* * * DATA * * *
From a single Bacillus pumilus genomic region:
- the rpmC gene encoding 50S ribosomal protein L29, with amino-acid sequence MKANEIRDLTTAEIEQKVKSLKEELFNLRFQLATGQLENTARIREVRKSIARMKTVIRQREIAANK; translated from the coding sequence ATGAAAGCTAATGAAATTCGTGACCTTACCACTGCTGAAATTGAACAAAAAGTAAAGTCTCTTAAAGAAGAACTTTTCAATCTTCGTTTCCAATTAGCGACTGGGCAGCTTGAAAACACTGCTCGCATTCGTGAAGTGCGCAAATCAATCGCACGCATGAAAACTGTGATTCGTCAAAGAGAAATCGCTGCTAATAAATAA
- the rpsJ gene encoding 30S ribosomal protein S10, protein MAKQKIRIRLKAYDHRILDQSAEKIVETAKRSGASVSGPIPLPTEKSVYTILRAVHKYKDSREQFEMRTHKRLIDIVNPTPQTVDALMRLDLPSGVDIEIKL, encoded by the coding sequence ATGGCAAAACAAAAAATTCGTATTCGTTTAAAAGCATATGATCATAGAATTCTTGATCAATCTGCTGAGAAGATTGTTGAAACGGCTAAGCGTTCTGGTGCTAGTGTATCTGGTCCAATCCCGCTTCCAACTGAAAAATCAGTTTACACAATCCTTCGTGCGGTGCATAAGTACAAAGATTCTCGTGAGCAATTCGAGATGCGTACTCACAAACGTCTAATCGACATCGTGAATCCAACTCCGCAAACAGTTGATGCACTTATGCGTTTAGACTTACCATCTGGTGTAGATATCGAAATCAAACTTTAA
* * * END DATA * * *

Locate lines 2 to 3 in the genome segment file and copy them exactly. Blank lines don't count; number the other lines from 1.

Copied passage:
- the rpmC gene encoding 50S ribosomal protein L29, with amino-acid sequence MKANEIRDLTTAEIEQKVKSLKEELFNLRFQLATGQLENTARIREVRKSIARMKTVIRQREIAANK; translated from the coding sequence ATGAAAGCTAATGAAATTCGTGACCTTACCACTGCTGAAATTGAACAAAAAGTAAAGTCTCTTAAAGAAGAACTTTTCAATCTTCGTTTCCAATTAGCGACTGGGCAGCTTGAAAACACTGCTCGCATTCGTGAAGTGCGCAAATCAATCGCACGCATGAAAACTGTGATTCGTCAAAGAGAAATCGCTGCTAATAAATAA
- the rpsJ gene encoding 30S ribosomal protein S10, protein MAKQKIRIRLKAYDHRILDQSAEKIVETAKRSGASVSGPIPLPTEKSVYTILRAVHKYKDSREQFEMRTHKRLIDIVNPTPQTVDALMRLDLPSGVDIEIKL, encoded by the coding sequence ATGGCAAAACAAAAAATTCGTATTCGTTTAAAAGCATATGATCATAGAATTCTTGATCAATCTGCTGAGAAGATTGTTGAAACGGCTAAGCGTTCTGGTGCTAGTGTATCTGGTCCAATCCCGCTTCCAACTGAAAAATCAGTTTACACAATCCTTCGTGCGGTGCATAAGTACAAAGATTCTCGTGAGCAATTCGAGATGCGTACTCACAAACGTCTAATCGACATCGTGAATCCAACTCCGCAAACAGTTGATGCACTTATGCGTTTAGACTTACCATCTGGTGTAGATATCGAAATCAAACTTTAA